DMA Fires Opening Shot in Supreme Court Battle
By Ken Magill
The Direct Marketing Association today announced it has filed its opening brief in the case of DMA v. Brohl, a battle with significant ecommerce sales tax ramifications.
The case will be heard by the Supreme Court of the United States during its upcoming term.
The court will consider whether federal courts may hear constitutional challenges to state regulations that only indirectly relate to state tax laws, according to the DMA.
The case arises from the DMA’s challenge of a Colorado notice law requiring out-of-state merchants to report buying-history information about their Colorado customers to the state, information it would presumably use to go after Colorado consumers who have not paid sales taxes on out-of-state online purchases.
The DMA initially filed a lawsuit in U.S. District Court in Colorado challenging the constitutionality of the law in July 2010.
In the lawsuit, DMA contended that the Colorado law constitutes an unprecedented invasion of consumer privacy and unfairly discriminates against interstate commerce by targeting solely out-of-state merchants.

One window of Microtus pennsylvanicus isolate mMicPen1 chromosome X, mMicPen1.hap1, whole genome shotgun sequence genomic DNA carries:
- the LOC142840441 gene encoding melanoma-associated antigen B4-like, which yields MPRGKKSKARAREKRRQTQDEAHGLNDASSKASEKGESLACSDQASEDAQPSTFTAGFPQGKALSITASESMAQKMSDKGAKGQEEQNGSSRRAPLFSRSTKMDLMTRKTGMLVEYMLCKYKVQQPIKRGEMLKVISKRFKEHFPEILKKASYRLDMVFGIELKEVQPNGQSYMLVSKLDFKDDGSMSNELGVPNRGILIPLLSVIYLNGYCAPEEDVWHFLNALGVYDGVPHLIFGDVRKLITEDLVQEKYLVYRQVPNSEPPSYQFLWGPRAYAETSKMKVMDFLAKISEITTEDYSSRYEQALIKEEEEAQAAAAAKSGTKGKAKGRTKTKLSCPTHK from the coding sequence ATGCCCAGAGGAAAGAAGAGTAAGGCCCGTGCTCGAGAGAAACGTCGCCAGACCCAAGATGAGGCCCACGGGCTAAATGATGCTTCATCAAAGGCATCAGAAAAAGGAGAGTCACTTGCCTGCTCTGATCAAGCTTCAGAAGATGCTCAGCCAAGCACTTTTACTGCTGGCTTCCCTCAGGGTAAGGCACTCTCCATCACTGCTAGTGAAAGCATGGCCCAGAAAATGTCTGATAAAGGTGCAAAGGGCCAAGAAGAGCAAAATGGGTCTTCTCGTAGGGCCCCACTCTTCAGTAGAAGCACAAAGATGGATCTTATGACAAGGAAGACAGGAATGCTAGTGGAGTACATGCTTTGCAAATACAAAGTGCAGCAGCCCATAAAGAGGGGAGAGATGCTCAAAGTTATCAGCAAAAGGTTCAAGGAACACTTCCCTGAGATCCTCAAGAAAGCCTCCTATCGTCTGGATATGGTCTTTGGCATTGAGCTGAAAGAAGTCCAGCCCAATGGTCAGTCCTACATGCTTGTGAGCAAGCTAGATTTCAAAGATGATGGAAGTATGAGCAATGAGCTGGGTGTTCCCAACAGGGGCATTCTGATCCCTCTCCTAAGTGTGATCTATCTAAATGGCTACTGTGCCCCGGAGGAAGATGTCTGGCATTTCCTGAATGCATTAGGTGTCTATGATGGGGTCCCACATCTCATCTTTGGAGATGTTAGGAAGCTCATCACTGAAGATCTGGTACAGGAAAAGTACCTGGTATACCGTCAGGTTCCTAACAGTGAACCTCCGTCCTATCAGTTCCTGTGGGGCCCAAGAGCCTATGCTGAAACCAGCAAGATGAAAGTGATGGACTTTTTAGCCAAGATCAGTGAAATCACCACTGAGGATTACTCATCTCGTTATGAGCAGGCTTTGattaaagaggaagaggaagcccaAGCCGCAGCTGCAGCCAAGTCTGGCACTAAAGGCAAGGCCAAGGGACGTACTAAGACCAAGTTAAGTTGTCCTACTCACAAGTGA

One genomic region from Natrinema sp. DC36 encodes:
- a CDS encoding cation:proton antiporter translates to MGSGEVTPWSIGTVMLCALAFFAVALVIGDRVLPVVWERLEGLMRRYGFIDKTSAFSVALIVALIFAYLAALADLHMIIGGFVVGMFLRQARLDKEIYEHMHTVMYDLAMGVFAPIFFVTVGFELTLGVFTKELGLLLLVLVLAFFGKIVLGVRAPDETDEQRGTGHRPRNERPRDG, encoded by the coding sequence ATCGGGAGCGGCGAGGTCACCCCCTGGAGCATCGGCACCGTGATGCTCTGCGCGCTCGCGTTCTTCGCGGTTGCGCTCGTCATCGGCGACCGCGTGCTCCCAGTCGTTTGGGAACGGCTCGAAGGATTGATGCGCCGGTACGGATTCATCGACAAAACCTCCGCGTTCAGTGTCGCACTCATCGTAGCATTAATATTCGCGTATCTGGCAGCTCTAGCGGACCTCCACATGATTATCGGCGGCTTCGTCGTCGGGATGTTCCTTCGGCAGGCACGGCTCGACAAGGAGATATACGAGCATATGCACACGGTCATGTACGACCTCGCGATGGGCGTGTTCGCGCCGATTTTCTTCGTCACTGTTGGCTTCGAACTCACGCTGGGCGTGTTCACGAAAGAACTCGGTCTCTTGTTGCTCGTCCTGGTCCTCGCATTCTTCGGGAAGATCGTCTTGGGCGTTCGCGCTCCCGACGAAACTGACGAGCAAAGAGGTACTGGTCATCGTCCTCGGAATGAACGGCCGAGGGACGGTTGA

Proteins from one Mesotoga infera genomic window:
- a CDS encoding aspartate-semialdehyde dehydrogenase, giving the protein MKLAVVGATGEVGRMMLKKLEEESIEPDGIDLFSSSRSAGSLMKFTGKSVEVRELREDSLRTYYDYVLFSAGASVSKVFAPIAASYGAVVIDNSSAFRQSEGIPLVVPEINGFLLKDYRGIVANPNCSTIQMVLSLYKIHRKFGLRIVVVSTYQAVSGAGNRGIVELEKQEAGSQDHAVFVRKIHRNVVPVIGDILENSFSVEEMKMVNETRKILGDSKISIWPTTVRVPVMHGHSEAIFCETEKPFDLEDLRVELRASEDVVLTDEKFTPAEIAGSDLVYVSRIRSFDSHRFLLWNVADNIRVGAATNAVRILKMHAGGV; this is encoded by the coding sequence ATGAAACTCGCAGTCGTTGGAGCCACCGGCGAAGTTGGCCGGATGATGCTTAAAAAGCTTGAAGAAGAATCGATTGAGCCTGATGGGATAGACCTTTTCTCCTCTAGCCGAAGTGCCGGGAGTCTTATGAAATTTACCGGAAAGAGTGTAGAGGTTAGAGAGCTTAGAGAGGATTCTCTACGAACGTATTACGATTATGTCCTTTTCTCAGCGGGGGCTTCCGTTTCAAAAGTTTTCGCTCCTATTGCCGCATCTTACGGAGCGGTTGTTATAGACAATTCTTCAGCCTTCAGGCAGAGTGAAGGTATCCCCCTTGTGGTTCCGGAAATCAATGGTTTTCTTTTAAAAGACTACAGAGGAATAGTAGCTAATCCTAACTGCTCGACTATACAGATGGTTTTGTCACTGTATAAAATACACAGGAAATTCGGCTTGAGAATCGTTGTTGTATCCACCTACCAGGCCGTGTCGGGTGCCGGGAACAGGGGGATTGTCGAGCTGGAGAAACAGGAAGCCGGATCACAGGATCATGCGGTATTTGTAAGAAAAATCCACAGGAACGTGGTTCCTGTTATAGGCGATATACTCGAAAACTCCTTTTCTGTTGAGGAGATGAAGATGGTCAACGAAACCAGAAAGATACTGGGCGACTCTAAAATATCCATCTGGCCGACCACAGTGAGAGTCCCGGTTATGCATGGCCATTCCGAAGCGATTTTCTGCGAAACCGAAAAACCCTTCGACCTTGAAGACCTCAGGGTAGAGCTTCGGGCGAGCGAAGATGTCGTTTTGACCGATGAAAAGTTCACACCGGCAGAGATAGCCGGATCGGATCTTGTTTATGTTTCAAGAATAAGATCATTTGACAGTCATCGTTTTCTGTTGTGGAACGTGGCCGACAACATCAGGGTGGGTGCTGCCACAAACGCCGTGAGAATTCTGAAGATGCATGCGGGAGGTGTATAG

In March 2012, the DMA won summary judgment and a permanent injunction in U.S. District Court, ensuring that businesses would not have to comply with the Colorado law while its constitutionality was decided.
In October 2013, the U.S. Tenth Circuit Court of Appeals ruled that the U.S. District Court of Colorado did not have jurisdiction to hear DMA’s case – or to grant the permanent injunction.
The DMA seeks to overturn that ruling.
“The judicial blow by the Tenth Circuit not only forced DMA to refile its case in Colorado State court, but also raised constitutional issues regarding restricting businesses’ access to federal courts in order to challenge the constitutionality of state regulatory laws,” said Christopher Oswald, the DMA’s vice president of state affairs, in a statement.
“The outcome of this case is critically important to DMA members and every business that operates across state lines,” said Thomas J. Benton, CEO/COO of the DMA, in a statement.
“The Court’s decision will have a significant impact on marketers’ ability to protect their customers’ data and privacy in Colorado and in the other states nationwide.”
“The ability to access a neutral forum to challenge unconstitutional state laws is essential to our system of justice, and we are confident the Supreme Court will uphold that right,” said Peggy Hudson, DMA SVP of Government Affairs, in a statement. “Denying businesses that level playing field would be damaging to all remote retailers and businesses that operate in multiple states across the country.”
The list of organizations expected to file “Friend of the Court” briefs in support of the DMA’s position include the U.S. Chamber of Commerce, National Federation of Independent Business (NFIB), Council on State Taxation (COST), and others.
The State of Colorado is required to file its brief on Oct. 17, with a reply brief from DMA due in mid-November. Oral arguments are scheduled for Dec. 8.
DMA v. Brohl is U.S. Supreme Court Docket No. 13-1032.